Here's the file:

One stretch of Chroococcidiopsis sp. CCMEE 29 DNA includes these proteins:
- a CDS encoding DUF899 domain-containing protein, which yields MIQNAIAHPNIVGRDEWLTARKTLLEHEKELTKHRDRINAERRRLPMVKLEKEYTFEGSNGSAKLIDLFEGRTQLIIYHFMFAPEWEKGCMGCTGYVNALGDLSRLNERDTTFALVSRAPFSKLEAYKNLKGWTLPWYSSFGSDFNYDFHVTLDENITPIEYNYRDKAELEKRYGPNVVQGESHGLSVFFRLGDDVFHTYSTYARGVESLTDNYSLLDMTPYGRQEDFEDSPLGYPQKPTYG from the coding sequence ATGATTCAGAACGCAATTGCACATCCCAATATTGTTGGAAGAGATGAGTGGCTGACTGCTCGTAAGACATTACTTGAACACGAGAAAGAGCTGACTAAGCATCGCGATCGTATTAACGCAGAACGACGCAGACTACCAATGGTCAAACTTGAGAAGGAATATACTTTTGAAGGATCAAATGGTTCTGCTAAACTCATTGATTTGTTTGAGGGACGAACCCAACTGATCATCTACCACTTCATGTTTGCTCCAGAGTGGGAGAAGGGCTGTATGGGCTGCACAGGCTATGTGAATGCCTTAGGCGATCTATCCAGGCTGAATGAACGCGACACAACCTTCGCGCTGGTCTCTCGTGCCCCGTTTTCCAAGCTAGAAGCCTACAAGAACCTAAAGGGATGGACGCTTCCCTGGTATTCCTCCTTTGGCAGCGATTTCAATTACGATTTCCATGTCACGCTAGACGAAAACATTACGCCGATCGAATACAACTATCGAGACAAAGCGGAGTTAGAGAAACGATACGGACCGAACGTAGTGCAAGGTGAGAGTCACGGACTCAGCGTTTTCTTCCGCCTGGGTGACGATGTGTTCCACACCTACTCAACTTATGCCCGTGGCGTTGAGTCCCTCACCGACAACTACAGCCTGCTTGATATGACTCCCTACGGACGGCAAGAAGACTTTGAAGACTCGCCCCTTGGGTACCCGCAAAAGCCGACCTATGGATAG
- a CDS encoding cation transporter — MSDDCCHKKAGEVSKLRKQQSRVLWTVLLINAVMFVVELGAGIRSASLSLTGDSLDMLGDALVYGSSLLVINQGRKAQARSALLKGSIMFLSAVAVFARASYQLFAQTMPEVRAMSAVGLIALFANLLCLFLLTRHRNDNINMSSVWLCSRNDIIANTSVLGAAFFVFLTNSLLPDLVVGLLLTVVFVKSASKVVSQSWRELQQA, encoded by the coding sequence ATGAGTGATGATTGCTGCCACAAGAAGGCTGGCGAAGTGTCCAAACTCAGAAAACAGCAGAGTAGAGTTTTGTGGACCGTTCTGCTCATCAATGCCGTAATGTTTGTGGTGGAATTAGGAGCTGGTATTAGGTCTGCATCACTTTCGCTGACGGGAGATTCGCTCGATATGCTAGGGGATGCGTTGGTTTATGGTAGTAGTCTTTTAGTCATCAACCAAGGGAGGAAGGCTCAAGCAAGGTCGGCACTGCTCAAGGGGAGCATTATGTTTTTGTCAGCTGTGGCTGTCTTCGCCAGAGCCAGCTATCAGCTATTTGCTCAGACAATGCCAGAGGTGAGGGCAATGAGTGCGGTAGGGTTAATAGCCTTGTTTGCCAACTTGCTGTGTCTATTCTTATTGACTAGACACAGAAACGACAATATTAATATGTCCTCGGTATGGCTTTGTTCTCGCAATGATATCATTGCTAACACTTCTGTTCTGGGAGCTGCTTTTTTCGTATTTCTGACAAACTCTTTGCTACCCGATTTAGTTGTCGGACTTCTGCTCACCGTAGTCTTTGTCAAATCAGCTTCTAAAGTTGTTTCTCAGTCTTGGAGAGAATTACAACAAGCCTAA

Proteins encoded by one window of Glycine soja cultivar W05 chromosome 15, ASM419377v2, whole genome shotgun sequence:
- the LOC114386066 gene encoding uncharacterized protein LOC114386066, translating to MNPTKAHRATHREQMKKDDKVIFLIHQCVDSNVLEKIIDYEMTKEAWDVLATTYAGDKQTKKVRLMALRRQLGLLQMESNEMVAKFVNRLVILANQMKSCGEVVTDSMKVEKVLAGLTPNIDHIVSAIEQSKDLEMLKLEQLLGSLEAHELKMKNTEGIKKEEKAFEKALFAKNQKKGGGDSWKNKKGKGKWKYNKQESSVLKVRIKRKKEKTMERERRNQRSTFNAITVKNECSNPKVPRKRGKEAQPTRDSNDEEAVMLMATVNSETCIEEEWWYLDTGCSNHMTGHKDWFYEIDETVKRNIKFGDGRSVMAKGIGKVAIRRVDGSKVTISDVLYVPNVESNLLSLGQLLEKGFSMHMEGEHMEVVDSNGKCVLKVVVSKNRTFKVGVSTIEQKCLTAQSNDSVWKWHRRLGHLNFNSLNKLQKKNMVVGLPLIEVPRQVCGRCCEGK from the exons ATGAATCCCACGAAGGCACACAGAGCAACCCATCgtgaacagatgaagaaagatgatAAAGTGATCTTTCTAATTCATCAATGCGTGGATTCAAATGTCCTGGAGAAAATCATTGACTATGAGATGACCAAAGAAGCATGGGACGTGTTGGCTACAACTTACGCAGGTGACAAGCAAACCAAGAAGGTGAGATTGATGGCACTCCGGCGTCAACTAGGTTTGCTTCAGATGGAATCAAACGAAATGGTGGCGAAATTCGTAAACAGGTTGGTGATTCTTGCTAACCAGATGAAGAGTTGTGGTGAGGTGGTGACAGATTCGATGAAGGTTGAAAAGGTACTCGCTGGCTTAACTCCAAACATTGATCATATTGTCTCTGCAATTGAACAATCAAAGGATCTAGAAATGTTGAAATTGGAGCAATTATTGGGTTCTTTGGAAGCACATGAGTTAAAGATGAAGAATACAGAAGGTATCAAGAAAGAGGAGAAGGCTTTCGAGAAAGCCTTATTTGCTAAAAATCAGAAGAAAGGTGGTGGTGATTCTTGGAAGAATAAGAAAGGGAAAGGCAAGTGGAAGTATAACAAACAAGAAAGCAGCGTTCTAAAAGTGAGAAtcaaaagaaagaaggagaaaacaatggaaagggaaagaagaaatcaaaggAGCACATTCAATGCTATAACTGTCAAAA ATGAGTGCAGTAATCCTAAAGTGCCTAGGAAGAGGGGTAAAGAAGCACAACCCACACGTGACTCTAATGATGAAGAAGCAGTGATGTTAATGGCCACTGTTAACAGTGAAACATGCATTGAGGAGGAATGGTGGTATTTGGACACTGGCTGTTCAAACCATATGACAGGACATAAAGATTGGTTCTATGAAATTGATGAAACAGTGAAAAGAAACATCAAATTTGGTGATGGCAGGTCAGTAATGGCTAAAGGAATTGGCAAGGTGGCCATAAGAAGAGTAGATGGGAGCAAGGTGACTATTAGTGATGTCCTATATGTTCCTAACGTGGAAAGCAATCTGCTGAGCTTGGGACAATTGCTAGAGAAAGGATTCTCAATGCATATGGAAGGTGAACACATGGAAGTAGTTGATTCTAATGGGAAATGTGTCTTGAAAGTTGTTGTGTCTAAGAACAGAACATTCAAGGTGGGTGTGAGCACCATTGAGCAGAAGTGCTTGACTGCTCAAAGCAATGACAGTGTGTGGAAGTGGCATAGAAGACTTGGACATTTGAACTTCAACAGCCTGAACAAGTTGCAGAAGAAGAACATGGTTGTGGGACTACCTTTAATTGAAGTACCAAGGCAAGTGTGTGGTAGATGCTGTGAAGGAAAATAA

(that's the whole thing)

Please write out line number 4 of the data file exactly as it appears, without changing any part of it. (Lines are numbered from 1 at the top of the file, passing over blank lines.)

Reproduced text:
Proteins encoded by one window of Glycine soja cultivar W05 chromosome 15, ASM419377v2, whole genome shotgun sequence: